Action, Medical Uses, and Dosage
History - This well-known plant is a native of southern or Mediterranean Europe , and is cultivated in this country. The flowers, or heads, as they are commonly called, appear in August and September, and are the parts used; the succulent receptacle and part of the calyx-leaflets are the edible portions. In their young stage, the heads, prepared with vinegar, salt, etc., are much valued by some persons. The corollas are used for coagulating milk. The juice of the leaves is amarous. This plant must not be confounded with the Helianthus tuberosus or Jerusalem artichoke, a species of sunflower, the tuberous roots of which are sometimes used as a substitute for potatoes, and as feed for hogs.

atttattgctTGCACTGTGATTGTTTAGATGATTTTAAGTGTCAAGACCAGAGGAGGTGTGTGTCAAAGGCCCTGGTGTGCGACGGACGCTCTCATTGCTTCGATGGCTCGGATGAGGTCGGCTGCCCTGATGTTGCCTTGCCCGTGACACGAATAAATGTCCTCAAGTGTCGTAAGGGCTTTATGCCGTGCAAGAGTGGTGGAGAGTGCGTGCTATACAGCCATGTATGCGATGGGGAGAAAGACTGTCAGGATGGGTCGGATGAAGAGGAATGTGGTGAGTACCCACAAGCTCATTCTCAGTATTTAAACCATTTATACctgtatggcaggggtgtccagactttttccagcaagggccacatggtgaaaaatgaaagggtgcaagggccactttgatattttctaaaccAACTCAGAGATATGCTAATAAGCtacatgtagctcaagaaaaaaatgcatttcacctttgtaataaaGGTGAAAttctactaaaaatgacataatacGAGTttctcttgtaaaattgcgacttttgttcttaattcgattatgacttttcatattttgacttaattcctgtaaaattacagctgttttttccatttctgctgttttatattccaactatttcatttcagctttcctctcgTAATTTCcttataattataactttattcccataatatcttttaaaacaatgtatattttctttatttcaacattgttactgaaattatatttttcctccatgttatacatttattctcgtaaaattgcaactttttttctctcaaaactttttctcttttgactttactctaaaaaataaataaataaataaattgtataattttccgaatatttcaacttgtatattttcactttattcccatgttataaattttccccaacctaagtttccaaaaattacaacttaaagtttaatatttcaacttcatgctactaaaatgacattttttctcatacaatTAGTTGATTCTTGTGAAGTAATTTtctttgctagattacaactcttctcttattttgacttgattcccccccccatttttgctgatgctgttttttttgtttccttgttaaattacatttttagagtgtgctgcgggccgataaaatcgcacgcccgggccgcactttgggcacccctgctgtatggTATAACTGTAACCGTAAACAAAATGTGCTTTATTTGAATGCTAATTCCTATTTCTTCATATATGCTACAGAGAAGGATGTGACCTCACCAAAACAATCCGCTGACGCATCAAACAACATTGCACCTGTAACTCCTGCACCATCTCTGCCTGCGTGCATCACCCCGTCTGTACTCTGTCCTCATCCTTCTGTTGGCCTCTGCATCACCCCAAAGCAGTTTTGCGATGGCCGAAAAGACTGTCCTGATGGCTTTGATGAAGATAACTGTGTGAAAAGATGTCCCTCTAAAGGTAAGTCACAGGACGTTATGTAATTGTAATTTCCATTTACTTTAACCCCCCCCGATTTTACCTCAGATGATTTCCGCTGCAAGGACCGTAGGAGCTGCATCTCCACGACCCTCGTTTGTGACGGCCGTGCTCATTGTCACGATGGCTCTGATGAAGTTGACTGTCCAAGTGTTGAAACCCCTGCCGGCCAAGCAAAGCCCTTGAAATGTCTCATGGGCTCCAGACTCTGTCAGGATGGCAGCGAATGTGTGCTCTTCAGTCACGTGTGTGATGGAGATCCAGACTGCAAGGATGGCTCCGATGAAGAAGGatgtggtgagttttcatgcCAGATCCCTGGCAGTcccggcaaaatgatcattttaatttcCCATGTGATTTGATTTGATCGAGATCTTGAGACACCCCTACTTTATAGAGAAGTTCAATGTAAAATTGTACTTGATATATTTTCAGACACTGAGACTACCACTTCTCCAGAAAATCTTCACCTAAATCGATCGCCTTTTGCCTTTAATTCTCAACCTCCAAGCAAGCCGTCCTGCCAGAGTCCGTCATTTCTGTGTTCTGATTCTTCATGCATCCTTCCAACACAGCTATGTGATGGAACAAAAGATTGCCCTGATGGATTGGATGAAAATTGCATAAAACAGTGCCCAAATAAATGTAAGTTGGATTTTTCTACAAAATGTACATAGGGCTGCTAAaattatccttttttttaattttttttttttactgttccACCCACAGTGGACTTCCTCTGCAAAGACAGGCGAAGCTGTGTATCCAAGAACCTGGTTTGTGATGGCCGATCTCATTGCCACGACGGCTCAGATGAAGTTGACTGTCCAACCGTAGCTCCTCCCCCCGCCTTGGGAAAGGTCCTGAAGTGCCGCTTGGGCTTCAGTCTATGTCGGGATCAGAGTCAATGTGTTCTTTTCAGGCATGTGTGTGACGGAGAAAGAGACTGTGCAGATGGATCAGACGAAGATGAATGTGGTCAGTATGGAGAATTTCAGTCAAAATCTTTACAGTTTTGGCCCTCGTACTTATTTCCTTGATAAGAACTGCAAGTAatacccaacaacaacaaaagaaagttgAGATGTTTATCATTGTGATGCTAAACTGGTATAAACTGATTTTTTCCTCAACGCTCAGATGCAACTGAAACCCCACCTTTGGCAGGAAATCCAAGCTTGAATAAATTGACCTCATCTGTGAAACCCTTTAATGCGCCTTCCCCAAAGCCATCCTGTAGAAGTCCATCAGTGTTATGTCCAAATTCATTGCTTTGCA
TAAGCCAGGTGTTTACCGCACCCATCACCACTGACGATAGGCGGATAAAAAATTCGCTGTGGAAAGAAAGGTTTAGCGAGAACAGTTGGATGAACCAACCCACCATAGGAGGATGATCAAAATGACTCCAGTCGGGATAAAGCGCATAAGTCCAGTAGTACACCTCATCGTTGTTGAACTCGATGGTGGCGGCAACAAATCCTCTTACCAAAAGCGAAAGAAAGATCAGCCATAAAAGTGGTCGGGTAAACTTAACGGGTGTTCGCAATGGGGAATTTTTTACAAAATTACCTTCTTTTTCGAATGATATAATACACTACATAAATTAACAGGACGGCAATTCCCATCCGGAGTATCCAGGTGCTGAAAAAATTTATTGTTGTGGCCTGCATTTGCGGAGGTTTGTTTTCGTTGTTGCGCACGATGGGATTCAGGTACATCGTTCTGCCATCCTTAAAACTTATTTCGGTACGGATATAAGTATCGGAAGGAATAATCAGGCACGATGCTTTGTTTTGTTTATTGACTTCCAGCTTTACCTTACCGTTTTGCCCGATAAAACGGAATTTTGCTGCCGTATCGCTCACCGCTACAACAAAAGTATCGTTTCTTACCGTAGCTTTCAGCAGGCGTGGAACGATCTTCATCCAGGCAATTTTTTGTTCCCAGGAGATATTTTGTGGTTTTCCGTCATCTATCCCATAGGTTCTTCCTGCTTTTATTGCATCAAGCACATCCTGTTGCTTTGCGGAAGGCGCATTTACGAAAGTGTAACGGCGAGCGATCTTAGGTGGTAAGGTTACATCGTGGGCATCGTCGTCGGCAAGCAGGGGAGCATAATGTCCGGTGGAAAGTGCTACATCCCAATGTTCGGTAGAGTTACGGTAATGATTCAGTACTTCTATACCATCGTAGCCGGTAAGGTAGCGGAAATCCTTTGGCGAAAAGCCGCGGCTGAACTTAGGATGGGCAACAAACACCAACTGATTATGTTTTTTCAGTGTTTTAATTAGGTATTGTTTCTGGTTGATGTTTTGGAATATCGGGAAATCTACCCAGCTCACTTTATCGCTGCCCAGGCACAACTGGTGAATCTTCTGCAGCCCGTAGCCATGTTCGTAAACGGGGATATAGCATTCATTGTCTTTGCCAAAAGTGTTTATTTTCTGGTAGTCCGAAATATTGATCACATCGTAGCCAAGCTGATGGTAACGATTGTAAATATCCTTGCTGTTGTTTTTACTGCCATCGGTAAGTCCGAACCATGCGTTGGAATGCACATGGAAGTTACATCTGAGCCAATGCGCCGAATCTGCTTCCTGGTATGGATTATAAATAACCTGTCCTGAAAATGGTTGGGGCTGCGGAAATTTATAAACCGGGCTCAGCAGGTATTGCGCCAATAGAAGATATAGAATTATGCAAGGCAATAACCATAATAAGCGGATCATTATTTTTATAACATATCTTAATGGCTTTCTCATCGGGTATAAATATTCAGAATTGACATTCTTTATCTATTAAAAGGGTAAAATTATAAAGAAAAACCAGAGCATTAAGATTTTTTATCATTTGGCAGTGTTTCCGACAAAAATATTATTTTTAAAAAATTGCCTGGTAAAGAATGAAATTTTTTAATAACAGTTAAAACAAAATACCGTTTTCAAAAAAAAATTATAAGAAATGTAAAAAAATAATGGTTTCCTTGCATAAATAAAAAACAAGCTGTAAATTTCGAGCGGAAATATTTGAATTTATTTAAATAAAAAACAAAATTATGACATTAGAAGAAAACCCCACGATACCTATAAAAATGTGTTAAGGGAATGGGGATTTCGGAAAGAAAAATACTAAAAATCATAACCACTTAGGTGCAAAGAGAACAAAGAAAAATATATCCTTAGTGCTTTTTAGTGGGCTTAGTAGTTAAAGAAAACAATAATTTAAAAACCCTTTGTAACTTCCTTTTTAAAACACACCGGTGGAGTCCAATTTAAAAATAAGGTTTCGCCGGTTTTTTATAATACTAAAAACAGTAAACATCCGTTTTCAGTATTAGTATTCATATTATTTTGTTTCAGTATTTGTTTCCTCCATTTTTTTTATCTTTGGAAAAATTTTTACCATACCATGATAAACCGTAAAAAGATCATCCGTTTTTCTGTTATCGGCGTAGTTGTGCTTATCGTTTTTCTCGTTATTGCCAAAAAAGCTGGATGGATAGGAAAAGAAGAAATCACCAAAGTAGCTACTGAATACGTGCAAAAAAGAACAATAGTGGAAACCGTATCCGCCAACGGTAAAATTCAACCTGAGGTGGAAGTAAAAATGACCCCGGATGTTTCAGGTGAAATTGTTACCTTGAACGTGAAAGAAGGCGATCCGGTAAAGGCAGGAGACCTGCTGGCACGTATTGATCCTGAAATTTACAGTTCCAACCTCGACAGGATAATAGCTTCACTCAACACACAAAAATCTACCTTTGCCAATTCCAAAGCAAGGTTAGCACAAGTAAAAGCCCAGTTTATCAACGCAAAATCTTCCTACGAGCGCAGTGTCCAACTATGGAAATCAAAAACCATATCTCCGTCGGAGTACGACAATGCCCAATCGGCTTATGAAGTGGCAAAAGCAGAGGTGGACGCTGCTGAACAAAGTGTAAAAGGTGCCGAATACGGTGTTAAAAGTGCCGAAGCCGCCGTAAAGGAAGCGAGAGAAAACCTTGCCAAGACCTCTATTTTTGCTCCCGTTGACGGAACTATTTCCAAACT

Action, Medical Uses, and Dosage - Diuretic and alterative. Reputed very beneficial in dropsies, and has been efficient in rheumatism, gout, jaundice, tic-douloureux, etc. The recent leaves only should be used in the form of an extract, or alcoholic solution. Dose of the tincture, 30 to 60 drops, repeated 3 times a day; of the extract, 3 to 6 grains (Dr. Badely, in London Lancet, 1843, p. 556).